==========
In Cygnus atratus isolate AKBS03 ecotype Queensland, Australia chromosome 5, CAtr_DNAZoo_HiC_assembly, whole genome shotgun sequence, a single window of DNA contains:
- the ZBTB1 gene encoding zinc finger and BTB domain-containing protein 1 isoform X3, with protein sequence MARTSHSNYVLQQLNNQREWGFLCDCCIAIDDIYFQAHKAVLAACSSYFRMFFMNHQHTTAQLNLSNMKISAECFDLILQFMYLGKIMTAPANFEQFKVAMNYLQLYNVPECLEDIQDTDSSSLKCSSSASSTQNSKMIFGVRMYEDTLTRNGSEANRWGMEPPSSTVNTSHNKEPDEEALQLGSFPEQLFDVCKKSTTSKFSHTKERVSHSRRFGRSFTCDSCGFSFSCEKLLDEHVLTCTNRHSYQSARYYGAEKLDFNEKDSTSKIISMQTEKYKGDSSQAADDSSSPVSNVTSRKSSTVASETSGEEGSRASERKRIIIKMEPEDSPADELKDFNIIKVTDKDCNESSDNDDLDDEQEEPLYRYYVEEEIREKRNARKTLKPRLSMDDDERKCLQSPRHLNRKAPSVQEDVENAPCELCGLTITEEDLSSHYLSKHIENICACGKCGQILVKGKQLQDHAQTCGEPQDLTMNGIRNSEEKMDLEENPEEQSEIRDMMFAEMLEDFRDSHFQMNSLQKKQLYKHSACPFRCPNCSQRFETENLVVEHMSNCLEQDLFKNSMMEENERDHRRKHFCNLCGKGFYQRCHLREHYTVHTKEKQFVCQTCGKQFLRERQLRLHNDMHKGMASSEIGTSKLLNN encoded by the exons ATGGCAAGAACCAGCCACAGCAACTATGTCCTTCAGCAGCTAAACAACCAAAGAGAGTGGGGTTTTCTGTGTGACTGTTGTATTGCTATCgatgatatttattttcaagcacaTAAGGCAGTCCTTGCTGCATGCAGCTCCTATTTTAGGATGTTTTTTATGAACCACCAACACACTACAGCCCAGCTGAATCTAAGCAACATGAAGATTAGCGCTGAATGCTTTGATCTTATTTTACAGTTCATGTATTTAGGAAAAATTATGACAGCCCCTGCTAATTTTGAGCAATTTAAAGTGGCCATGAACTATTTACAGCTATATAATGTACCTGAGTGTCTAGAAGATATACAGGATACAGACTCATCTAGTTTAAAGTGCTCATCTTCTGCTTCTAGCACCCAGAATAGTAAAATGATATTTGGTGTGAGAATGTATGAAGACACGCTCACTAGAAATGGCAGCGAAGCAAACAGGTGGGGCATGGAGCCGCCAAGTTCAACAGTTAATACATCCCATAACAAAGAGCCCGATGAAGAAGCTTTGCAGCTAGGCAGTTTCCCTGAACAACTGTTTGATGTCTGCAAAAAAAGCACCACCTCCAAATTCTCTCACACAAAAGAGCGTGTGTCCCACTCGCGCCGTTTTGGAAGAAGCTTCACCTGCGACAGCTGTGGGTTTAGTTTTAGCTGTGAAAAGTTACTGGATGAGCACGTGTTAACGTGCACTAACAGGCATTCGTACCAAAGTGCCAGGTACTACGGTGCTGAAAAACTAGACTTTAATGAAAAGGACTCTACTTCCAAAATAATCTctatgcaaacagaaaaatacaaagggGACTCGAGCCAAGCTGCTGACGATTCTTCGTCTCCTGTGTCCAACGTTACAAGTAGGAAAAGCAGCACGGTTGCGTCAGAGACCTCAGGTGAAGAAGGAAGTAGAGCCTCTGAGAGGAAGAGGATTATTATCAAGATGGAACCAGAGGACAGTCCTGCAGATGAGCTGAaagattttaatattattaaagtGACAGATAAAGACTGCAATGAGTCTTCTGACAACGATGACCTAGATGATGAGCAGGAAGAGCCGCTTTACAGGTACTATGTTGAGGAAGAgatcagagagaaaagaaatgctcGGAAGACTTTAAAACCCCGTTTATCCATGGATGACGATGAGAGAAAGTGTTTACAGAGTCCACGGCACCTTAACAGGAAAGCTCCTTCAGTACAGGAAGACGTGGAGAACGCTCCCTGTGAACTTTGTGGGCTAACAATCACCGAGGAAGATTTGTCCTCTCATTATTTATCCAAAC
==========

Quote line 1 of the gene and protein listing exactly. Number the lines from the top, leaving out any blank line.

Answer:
In Cygnus atratus isolate AKBS03 ecotype Queensland, Australia chromosome 5, CAtr_DNAZoo_HiC_assembly, whole genome shotgun sequence, a single window of DNA contains: